The genes for the immune system in the dog are called the "dog leukocyte antigens" (DLA). They tend to be inherited as blocks of genes called haplotypes. There are two types of DLA haplotypes called DLA Class I and DLA Class II. Like single alleles, an animal can inherit two copies of the same haplotype or they can be different (i.e., homozygous or heterozygous).
In most animals, the genes of the immune system are the most diverse in the entire genome, and in wild animals there is strong selection to keep them that way. In purebred dogs, however, inbreeding, strong selection, bottlenecks, and genetic drift have reduced the genetic diversity across the genome, including the Class I and Class II DLA.
Take for example these data for DLA diversity from UC Davis in nine breeds of dogs (see Inbreeding and the Immune System: Unintended Consequences). The graph shows the number of haplotypes found in a survey of each breed, separated into Class I and Class II DLA.
You can see that the breed with the highest number of haplotypes, the Standard Poodle, has about 45 Class I haplotypes and 28 of Class II. The Poodle suffers from many autoimmune disorders, including Addison's disease, sebaceous adenitis, immune mediated hemolytic anemia, immune mediated thrombocytopenia, chronic hepatitis, temporalmandibular myositis, Evan's syndrome, immune pancytopenia, and chronic thyroiditis (Pedersen et al 2015). Even as it has the highest DLA diversity of the particular breeds in this study, it suffers from a compromised immune system as a consequence of strong selective breeding and genetic bottlenecks (Pedersen et al 2015).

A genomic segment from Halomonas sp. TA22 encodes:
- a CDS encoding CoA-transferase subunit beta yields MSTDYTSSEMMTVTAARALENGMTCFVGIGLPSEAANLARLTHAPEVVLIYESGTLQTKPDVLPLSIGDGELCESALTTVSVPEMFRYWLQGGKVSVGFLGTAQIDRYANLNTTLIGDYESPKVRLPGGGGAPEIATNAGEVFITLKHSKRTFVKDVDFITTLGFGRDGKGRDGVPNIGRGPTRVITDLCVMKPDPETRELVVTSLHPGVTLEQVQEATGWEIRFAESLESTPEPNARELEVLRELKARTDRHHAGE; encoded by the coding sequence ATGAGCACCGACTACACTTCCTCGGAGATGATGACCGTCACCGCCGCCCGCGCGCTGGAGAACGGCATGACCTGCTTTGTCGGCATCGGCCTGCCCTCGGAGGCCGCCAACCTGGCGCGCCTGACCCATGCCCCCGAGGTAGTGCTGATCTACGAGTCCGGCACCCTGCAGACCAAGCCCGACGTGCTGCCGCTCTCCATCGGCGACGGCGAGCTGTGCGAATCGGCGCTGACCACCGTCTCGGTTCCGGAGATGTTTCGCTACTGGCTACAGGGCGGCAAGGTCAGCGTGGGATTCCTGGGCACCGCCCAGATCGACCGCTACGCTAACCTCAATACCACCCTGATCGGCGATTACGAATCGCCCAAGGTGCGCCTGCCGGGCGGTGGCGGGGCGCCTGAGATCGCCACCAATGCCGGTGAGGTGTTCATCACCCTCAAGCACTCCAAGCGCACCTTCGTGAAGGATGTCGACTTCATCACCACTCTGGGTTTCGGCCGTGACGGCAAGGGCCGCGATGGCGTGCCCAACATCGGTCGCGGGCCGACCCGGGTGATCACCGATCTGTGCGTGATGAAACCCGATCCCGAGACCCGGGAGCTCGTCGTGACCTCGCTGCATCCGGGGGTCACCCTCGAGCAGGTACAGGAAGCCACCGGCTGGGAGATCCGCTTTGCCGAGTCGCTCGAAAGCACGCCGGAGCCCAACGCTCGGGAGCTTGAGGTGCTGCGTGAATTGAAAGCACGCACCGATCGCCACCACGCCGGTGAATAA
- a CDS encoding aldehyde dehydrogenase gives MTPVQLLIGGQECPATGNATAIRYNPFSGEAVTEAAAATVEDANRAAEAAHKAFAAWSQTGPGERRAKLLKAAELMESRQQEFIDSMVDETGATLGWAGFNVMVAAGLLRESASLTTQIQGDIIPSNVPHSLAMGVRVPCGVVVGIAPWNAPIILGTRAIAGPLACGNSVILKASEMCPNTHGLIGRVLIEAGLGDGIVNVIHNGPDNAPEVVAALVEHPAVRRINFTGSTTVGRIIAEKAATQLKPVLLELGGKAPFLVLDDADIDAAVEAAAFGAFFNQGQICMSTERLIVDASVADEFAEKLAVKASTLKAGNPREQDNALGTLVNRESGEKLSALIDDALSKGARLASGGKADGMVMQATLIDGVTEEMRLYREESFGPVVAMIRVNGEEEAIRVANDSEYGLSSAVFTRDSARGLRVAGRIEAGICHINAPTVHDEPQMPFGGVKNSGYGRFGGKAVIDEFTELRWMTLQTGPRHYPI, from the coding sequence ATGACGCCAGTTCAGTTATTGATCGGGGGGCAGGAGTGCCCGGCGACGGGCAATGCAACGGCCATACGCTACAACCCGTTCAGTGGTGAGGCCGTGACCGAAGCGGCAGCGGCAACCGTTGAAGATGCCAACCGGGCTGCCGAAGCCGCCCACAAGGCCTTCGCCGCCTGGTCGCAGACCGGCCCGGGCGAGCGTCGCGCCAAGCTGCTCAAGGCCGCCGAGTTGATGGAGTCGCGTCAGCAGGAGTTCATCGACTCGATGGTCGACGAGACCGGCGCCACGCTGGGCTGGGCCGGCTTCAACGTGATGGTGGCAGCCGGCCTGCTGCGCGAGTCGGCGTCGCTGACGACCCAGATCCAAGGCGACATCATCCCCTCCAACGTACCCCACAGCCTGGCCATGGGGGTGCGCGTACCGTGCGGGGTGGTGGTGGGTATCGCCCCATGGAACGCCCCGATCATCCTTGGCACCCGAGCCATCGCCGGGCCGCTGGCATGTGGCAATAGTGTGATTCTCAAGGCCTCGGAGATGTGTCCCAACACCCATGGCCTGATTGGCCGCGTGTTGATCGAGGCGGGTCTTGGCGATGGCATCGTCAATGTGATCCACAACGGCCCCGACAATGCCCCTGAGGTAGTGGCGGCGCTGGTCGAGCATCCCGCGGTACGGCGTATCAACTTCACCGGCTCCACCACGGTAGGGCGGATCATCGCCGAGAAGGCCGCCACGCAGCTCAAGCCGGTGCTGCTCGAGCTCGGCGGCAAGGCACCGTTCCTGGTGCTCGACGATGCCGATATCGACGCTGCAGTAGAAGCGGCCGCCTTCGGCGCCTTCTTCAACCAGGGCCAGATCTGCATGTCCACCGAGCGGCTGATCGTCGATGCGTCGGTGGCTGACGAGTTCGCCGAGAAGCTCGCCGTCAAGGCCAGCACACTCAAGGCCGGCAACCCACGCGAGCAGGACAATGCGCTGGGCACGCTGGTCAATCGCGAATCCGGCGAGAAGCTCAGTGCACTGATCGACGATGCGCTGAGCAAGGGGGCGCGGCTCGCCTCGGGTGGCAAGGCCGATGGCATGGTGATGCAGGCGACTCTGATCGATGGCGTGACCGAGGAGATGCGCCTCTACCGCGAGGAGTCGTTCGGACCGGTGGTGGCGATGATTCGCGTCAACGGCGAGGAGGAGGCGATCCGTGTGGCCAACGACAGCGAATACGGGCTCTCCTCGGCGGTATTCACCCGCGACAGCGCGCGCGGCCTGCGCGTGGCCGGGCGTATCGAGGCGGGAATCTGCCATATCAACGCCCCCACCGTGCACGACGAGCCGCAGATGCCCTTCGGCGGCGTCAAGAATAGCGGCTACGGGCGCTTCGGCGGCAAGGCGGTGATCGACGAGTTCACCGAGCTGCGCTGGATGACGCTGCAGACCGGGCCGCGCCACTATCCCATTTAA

Unfortunately, among the other breeds that were tested, the Doberman fared the worst, with less than 10 DLA haplotypes for either Class I and Class II. Even if DCM could be eliminated from the breed, the Doberman would still suffer from issues realated to the poor health of the immune system.
This is the assessment of Dr Niels Pedersen, who is conducting a study of genetic diversity in Dobermans at UC Davis.
1) "This study of 71 Doberman establishes a desperate need for breeders to search the world for pockets of genetic diversity that does not exist in the present population, just as was done by Standard Poodle and Italian Greyhound breeders. Eastern Europe and more isolated areas of Western Europe would be ideal places to search for such diversity. Genetic introgressions with similar dogs may be required, but such outcrossing must be based on sound genetic knowledge and careful monitoring of new diversity to see that it is not lost by backcrossing or contained to only a fraction of the breed."
2) "In the case of diseases such as DCM, the genetic traits responsible for the disease may already be fixed in certain varieties of the breed, reminiscent of hyperuricosuria in the Dalmatian. A lack of genetic diversity greatly limits the ability to find reasonably unrelated mates, but when this lack is combined with the need to select against a large number of heritable traits, the ability to identify genetically suitable mates becomes even more difficult."
The bottom line
The Doberman has the lowest diversity in the DLA genes of the immune system of any of the breeds studied to date by Pedersen's lab at UC Davis. This, together with the high level of inbreeding documented from multiple studes and the overall relatedness of the dogs in the population, leaves breeders with little ability to circumvent the multiple genetic diseases in the breed. Furthermore, some deleterious genes could be fixed in the breed - that is, the normal, non-mutated version of the gene is no longer present in the gene pool and therefore are not available for selection.